Moved from CVS to Git
Moved my private repository from CVS to Git
Git encourages a workflow that branches and merges often, even multiple times in a day
From: Pro Git book, written by Scott Chacon
This week I finaly made the move and turned my CVS repository to Git. For over a decade I have used CVS to manage my stuff. The repository contains all the code I have written in those years as well as the texts of all the articles and columns I have written.
My CVS server runs Viewvc so I can use a webbrowser to browse the repository. A great way for sentimental journeys into memorylane ...
My first Raspberry Pi runs as PXE, TFTP, DHCP and NFS server and is the central point in my array of diskless systems. To keep things a bit separated I bought a second Raspberry Pi to act as my private Git server.
Raspbian with Git, Gitweb and lighttpd
There are only a few packages needed in order to run the Raspberry Pi as gitserver.
- Raspbian is a Debian version optimized for the Raspberry Pi hardware, it runs from an SD card.
- ssh comes with the standard install of Raspbian.
- Git, lighttpd and gitweb are all available as Raspbian package.
So this makes the installation process very easy.
Converting CVS repository to Git
Because this was a one-way transistion, I choose cvs2git to convert the CVS repositories to Git.
rsync CVSROOT to the local system
To make the whole operation a little easier I started with moving CVSROOT with all the repositories to my workstation (actually a Linux LXC container running as a Xserver running Debian) with rsync.
Because my CVSROOT contains a lot of repositories I had to create a shellscript to turn them one by one into a Git repository.
The most important part of the shellscript is the actualy conversion:
rm -f ~/cvs2git-tmp/* cvs2git --blobfile=cvs2git-tmp/git-blob.dat --dumpfile=cvs2git-tmp/git-dump.dat --username=cvs2git /path/to/CVSROOT/$file mkdir ~/gitrepo/$file cd gitrepo/$file git init --bare cat ~/cvs2git-tmp/git-blob.dat ~/cvs2git-tmp/git-dump.dat | git fast-import git gc --prune=now
After the shellscript ended I had to hunt down those repositories where
cvs2git ran into an error. This was easy to do by looking at the size
of the subdirectories with
du -sh *.
Because of Git's compression the repositories are a lot smaller then the CVS repositories. Look into the 100k sized directories, on my system this were the repositories where cvs2git did run in somekind of error.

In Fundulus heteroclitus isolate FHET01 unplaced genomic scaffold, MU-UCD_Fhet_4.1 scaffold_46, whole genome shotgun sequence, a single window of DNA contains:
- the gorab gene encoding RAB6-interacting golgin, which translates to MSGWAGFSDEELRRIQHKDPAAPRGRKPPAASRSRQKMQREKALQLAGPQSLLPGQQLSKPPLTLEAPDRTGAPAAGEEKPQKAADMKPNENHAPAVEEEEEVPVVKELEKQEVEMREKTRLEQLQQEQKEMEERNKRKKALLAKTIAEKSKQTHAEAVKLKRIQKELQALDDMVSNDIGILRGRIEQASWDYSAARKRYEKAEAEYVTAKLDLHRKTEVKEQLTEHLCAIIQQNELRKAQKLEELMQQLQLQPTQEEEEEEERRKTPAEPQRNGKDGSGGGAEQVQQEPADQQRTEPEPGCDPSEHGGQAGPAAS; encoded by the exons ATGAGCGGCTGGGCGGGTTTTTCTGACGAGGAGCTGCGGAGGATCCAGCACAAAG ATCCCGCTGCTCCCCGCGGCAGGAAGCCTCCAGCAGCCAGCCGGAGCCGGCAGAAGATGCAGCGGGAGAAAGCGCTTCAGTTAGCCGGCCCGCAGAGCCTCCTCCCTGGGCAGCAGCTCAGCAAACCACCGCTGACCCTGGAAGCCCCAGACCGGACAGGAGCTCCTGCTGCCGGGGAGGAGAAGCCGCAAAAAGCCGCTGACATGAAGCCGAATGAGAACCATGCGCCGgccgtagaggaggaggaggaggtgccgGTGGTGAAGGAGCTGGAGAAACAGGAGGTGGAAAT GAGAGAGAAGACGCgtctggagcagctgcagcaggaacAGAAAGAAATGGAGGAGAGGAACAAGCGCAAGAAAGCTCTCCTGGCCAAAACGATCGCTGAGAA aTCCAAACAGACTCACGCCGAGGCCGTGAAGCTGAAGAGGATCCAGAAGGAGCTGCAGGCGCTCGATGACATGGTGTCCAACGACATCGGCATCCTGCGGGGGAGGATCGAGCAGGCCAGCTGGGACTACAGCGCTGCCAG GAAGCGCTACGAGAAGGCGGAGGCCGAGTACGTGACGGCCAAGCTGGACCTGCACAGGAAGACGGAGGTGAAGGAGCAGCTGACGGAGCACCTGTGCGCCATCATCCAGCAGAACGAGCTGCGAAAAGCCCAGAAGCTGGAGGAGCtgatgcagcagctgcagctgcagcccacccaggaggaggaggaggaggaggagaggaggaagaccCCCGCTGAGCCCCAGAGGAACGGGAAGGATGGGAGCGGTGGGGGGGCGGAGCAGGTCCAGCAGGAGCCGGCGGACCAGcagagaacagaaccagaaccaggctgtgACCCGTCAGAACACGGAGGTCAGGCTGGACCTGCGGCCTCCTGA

Pushing the Git repoistories to the Raspberry Pi
The next step was to put all the converted repositories to the Raspberry Pi. This turned out to be a two step process:
- Initiate the Git repository on the Raspberry Pi
- Push the Git repository from the workstation to the bare repository on the Raspberry Pi
Initiating the Git repositories
I wrote a small shellscript on the Raspberry Pi that for every repository creates a subdirectory and initiate Git in it. This last step is done with:
cd $GITREPO git init --bare
Pushing the repositories from the workstation to the Git server
First I setup passwordless access from the workstation to the right user on the Raspberry Pi. After this another shellscript was used to push every repository to the Raspberry Pi. The shellscript cd-ed into the Git repository directory. From there it ran:
git push --mirror user@raspberrypi:/path/to/repo
Setup the backup scripts
Before actually starting the use of the freshly created Git server there has to be a backup method in place. I simply do a rsync of the directory which contains the Git repositories. On the backup server (with real disks, the Raspberry Pi simply runs on a single SD card) I create a daily targz files for the last seven days, weekly targz files and monthly targz files.
(Gitweb)[https://git.wiki.kernel.org/index.php/Gitweb] can be used as a substitute for ViewVC. Unfortunately gitweb don't offer the great diff views that ViewVC has to offer. It is however possible to get a side by side diff view on a version compared to the master version.
See Gitweb with lighttpd on Debian 6 Squeeze as inspiration on how to install gitweb with lighttpd.
Shut down the CVS server
This was a one way migration, cvs2git is not the right tool if you want both the CVS repositories and the Git repositories to keep synchronised.
My goal was to move completely to Git, therefor cvs2git was the right tool for me. After the conversion the final step was to shut down the old faithfull CVS server, which had been a part of my life for so long. It had run on all kinds of different hardware, the longest period it was running on a 600 MHz VIA Epia running from USB-sticks with nightly rsyncs to a backup server. In all those years only one time I had to use the backup to restore the repository. But because the contents are so important to me, I was very happy to actually have a backup.